At night, I often get severe cramps in my lower legs or ankles. These are bad enough to really get my attention. Usually, if I get up and walk around for 5 minutes, they will go away. This might happen two or three times on a particular night and then not at all on other nights.
Sometimes, I also get cramps in my hands, but these are not as bad.
What bothers me most is that these seem to be getting worse.
Dry Mouth and Eyes
My mouth is often very dry. During the day, I drink liquids and this helps keep my hydrated. At night, I go to sleep with a Xylimelt™ in my cheek. These are good for two hours and sometimes, I stick another one in there in the middle of the night. Apparently, this dry mouth is bad for your teeth and my dentist has me in for a cleaning every two months.
Very occasionally my eyes get really dry, but Barbara has some fancy drops she puts in them and this helps.
Constipation and Diarrhea
I doubt that anyone wants details.
Sometimes, I am just plain cranky. Not too often, but there are times when I can get really angry over nothing. Apparently this is a common effect of the Dexamethasone (Dex). This is not as bad as it was when I first started on the Dex, but then I am not taking as much Dex as I was originally.
Maybe this would happen even if I were not on the chemo – part of becoming an old codger. By the way, I should mention that today is my “Medicade” birthday, so I am entitled.
Dex also lowers the “brain to mouth” barrier – which as you all know was never very high in my case. I have to really pay attention to what I am saying.
The biggest change is that I am now 4 ½ inches shorter than I was two years ago. Really. And most of the height loss is in my lower spine. This means that when I am sitting down, my ribs and pelvis are basically touching. This does not hurt or cause any other problems, but my arms and legs are still the same length and I am starting to look like one of those spider monkeys. When I put on a sports jacket that is long enough for my arms, the tails come down almost to my knees. This height change really doesn’t bother me because Barbara tells me that I am still incredibly good looking and what more do I need than that.
The only time I notice it is when I sit at the table on our porch which is high and has low seats. Barbara puts a cushion out there for me to sit on. Without it, I can just lean over and shovel the food directly off my plate and into my mouth. Barbara prefers that I actually lift the food with silverware, so she is really good about putting the cushion down.
This loss of height causes me to bulge in the middle. If you were to grab a hot-dog by both ends and push them together, you would expect it to bulge out in the middle. This is exactly what has happened to me. This is not all bad. It provides a nice target for my Velcade shots.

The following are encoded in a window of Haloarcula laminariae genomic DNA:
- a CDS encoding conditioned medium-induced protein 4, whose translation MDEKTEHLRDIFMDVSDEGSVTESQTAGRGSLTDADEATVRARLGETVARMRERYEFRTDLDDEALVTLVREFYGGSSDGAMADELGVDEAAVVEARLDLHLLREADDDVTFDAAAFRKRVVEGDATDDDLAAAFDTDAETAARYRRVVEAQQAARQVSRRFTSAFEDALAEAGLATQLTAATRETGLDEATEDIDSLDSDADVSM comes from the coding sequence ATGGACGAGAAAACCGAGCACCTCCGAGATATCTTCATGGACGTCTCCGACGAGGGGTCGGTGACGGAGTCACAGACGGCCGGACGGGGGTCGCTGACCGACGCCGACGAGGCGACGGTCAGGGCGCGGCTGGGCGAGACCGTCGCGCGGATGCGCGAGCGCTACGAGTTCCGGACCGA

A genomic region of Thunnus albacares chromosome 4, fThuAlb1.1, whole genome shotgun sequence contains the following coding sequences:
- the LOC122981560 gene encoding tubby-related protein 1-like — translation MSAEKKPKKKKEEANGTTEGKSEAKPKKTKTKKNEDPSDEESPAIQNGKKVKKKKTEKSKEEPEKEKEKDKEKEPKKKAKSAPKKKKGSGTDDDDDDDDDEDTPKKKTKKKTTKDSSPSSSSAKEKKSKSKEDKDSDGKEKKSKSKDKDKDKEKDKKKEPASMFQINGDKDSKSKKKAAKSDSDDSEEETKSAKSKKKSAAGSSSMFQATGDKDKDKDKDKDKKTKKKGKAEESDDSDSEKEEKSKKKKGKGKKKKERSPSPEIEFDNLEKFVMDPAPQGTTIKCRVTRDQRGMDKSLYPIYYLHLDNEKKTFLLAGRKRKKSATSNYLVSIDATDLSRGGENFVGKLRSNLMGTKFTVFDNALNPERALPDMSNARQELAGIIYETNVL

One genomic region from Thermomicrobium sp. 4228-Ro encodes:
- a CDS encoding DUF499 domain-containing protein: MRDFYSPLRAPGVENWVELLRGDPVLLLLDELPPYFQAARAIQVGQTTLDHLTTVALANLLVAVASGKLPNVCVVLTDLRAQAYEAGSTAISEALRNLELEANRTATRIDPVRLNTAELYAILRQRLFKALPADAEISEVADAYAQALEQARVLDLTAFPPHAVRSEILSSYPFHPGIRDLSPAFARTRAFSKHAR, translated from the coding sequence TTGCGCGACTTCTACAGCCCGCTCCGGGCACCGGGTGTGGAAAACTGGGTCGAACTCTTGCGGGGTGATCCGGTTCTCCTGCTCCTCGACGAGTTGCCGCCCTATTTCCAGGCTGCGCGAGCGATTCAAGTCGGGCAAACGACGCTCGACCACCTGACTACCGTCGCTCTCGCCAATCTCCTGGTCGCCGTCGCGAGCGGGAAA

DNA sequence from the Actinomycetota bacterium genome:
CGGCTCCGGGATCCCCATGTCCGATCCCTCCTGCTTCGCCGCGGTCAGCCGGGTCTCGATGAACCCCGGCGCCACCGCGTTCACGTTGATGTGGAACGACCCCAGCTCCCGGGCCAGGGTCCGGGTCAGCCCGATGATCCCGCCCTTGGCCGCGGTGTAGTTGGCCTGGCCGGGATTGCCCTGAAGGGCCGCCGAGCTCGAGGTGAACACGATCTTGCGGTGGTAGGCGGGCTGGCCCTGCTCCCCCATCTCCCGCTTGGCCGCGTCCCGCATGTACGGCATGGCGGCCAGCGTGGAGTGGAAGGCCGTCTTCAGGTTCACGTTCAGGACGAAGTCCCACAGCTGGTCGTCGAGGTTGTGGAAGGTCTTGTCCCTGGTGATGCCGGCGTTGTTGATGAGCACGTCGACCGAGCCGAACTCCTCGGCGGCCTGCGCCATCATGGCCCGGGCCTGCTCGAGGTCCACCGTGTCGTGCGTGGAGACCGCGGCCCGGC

“Tired” can mean many things: being sleepy, being out of breath, having sore muscles. And the chemo does make me tired – all of those at different times. There have been days when I want to spend two or three hours napping. Some nights, I have trouble sleeping more than six hours and when I wake up I am still tired, but can’t get back to sleep. Other days, I am not sleepy, but I get out of breath easily – just walking up to the workshop. Some days all I want to do is to sit. The tiredness has not been as bad recently as it had been in previous cycles and caffeine seems to help. A cup or two in the morning can make a big difference in how much I get done in a day. In fact, this has not been too bad for the last couple of cycles.
While I can do most of what I want to, there are some limitations. The most important is that I can’t allow myself to be jounced. This eliminates any possibility of skiing, horseback riding or anything else that will put an impact onto my spine. I can probably go bike riding if I am careful to stand with bent knees as I go over bumps. Same with boating in choppy water.
I am also not supposed to lift anything heavy. It is really very difficult for me to restrain myself here.
The doctor says I can travel, but should sit in the front of the airplane (where the air has not had the chance to pick up as many germs from other passengers). I should not visit third world countries. This is due to my compromised immune system.
A bigger problem is that it is hard to schedule things. Yes – for now I am on a 21 day chemo cycle. I know when I am supposed to be at Dana Farber. In theory, there are 12 day periods when we could plan a trip. The problem is that this assumes that I stay on the same protocol. It also assumes that my blood chemistry is good enough for me to get treatment on the scheduled day. If not, they delay things by a week which throws off any plans we might have made.
In reading this posting, one could get the impression that all I do get chemo and take pills and sleep. Nothing could be further from the truth. Life is good. I get to spend most of my time doing things that I want to do. You all know this from having read previous blog postings. So, I would say that the bottom line is, “LIfe is Good”.